Paper by Leif Wathne from 12th ISCR Praque 2014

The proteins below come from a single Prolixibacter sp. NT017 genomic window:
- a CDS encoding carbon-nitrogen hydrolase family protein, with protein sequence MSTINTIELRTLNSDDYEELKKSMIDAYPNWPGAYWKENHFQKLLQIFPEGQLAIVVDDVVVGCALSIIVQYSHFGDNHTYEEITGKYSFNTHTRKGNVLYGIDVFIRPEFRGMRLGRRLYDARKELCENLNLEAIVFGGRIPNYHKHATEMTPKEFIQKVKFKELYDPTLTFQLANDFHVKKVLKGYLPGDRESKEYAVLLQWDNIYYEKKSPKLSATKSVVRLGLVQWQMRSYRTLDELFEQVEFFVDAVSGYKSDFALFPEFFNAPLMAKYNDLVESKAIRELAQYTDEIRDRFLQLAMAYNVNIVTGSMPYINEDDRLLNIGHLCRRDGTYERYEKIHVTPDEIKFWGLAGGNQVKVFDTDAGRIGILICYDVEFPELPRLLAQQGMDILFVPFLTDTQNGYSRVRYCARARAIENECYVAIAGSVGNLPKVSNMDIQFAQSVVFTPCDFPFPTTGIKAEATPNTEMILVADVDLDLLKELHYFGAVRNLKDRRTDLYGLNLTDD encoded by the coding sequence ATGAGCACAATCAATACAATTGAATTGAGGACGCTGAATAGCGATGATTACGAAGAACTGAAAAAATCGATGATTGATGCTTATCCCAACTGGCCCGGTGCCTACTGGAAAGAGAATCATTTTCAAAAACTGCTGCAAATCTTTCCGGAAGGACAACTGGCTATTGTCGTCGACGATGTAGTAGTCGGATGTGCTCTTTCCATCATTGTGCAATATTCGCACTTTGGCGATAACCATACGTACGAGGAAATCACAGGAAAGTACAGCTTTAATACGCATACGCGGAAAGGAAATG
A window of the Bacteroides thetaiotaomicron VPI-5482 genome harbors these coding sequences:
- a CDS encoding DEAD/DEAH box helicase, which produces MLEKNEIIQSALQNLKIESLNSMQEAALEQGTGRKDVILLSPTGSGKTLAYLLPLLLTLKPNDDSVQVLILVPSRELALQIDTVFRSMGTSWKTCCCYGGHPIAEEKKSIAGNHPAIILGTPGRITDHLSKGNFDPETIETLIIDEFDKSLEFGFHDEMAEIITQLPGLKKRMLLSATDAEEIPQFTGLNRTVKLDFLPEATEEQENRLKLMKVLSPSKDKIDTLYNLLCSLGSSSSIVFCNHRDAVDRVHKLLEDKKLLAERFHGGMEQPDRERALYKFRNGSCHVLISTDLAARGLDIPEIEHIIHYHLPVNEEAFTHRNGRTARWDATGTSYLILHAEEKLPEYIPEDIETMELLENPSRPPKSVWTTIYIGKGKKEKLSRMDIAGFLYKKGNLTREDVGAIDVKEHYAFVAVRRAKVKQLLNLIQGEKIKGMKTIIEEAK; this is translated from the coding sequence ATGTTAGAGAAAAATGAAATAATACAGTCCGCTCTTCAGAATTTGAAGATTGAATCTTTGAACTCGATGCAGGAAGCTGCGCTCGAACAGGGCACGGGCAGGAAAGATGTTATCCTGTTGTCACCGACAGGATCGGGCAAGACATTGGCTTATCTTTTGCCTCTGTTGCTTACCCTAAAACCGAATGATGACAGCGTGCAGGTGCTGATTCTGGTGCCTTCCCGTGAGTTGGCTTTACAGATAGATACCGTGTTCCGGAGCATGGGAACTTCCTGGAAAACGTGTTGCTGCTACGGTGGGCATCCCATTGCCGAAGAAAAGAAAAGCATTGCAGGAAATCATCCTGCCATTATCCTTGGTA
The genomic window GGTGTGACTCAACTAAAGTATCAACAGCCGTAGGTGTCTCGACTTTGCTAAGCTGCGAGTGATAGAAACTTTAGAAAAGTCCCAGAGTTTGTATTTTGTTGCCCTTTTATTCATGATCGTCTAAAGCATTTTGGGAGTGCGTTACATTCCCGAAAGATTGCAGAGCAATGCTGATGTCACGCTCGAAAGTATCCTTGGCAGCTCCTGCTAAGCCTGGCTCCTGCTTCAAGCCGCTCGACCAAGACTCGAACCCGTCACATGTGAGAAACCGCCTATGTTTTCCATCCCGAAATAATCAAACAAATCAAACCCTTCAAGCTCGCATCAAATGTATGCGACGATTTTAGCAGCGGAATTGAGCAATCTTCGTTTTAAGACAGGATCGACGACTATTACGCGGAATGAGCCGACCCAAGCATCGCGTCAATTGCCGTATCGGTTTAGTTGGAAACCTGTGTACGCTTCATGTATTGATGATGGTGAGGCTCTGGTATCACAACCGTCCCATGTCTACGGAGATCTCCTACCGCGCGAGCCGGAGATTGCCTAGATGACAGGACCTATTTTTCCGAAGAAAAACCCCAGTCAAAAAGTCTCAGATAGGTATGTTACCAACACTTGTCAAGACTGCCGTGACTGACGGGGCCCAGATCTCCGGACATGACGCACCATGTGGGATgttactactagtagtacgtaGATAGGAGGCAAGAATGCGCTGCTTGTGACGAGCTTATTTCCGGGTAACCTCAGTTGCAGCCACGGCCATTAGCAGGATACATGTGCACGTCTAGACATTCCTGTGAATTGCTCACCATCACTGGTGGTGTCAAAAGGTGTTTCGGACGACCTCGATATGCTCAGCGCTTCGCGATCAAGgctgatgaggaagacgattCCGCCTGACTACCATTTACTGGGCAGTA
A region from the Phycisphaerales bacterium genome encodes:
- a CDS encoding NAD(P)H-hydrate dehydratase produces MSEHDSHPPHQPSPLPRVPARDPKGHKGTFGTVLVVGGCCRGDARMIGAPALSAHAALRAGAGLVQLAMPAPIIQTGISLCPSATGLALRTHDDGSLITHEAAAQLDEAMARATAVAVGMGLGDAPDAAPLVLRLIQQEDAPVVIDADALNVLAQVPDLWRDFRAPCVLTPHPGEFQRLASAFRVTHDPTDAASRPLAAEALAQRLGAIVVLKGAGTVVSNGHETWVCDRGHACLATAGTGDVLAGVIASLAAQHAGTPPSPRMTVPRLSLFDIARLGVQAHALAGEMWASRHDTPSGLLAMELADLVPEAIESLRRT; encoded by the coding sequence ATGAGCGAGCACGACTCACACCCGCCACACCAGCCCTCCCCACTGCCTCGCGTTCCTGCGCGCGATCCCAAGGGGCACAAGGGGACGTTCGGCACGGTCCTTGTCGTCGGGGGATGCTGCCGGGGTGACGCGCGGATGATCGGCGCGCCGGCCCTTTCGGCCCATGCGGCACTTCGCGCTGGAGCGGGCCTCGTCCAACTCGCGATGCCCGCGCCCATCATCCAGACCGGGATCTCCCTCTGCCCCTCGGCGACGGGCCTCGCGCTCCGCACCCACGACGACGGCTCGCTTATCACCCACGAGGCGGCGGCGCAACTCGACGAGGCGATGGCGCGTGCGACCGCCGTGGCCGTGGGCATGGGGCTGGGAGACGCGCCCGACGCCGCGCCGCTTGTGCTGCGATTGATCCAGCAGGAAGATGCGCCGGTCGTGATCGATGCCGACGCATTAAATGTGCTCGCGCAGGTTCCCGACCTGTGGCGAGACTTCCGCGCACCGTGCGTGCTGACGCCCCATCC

Pavement type selection is often one of the more challenging and controversial decisions highway administrators face. The process involves weighing engineering factors such as materials, structural, and even long term performance against initial and life-cycle costs to help agencies decide between various pavement alternatives. Given the expenditure of significant public monies invested in pavement construction and rehabilitation, concerns have arisen recently about the equity and effectiveness of the pavement type selection process, particularly in light of everincreasing needs, construction inflation, and dwindling resources to address the needs of the nation’s highways. In the United States, pavement type selection has been the subject of numerous publications over the last 50 years. This paper explores the history of pavement type selection in the U.S.; the guidance behind these practices; and a proposed pavement type selection process that attempts to include all possible and proper measures to ensure the taxpaying public receives full value of every highway dollar spent. This process considers pavement design equivalence, life cycle cost analysis, transparency, and most notably, the benefits that healthy competition between paving industries can provide.